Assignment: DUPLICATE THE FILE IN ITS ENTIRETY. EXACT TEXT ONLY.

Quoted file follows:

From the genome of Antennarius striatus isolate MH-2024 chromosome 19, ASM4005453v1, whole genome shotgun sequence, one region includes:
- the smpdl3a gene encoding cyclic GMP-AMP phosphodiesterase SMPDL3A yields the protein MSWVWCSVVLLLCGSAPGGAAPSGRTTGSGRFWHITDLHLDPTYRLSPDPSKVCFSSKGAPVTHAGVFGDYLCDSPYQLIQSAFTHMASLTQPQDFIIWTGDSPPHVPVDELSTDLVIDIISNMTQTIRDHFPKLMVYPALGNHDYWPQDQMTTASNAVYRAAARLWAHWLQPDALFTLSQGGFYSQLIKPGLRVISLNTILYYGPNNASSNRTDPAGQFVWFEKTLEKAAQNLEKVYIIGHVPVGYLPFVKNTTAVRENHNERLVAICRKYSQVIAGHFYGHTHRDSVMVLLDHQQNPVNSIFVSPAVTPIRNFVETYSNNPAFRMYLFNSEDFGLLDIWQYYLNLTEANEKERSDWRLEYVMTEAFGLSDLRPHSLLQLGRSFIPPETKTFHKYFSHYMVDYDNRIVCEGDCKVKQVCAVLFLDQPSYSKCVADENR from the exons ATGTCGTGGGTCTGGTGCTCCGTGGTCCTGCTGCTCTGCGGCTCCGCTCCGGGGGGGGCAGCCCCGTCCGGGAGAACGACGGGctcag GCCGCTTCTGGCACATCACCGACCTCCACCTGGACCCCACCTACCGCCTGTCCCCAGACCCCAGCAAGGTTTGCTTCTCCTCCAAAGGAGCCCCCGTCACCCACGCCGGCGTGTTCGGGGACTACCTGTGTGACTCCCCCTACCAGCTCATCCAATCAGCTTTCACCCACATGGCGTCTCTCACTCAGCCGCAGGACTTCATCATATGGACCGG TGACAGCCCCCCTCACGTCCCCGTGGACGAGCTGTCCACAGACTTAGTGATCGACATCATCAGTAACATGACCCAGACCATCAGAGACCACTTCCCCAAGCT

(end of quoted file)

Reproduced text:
From the genome of Antennarius striatus isolate MH-2024 chromosome 19, ASM4005453v1, whole genome shotgun sequence, one region includes:
- the smpdl3a gene encoding cyclic GMP-AMP phosphodiesterase SMPDL3A yields the protein MSWVWCSVVLLLCGSAPGGAAPSGRTTGSGRFWHITDLHLDPTYRLSPDPSKVCFSSKGAPVTHAGVFGDYLCDSPYQLIQSAFTHMASLTQPQDFIIWTGDSPPHVPVDELSTDLVIDIISNMTQTIRDHFPKLMVYPALGNHDYWPQDQMTTASNAVYRAAARLWAHWLQPDALFTLSQGGFYSQLIKPGLRVISLNTILYYGPNNASSNRTDPAGQFVWFEKTLEKAAQNLEKVYIIGHVPVGYLPFVKNTTAVRENHNERLVAICRKYSQVIAGHFYGHTHRDSVMVLLDHQQNPVNSIFVSPAVTPIRNFVETYSNNPAFRMYLFNSEDFGLLDIWQYYLNLTEANEKERSDWRLEYVMTEAFGLSDLRPHSLLQLGRSFIPPETKTFHKYFSHYMVDYDNRIVCEGDCKVKQVCAVLFLDQPSYSKCVADENR from the exons ATGTCGTGGGTCTGGTGCTCCGTGGTCCTGCTGCTCTGCGGCTCCGCTCCGGGGGGGGCAGCCCCGTCCGGGAGAACGACGGGctcag GCCGCTTCTGGCACATCACCGACCTCCACCTGGACCCCACCTACCGCCTGTCCCCAGACCCCAGCAAGGTTTGCTTCTCCTCCAAAGGAGCCCCCGTCACCCACGCCGGCGTGTTCGGGGACTACCTGTGTGACTCCCCCTACCAGCTCATCCAATCAGCTTTCACCCACATGGCGTCTCTCACTCAGCCGCAGGACTTCATCATATGGACCGG TGACAGCCCCCCTCACGTCCCCGTGGACGAGCTGTCCACAGACTTAGTGATCGACATCATCAGTAACATGACCCAGACCATCAGAGACCACTTCCCCAAGCT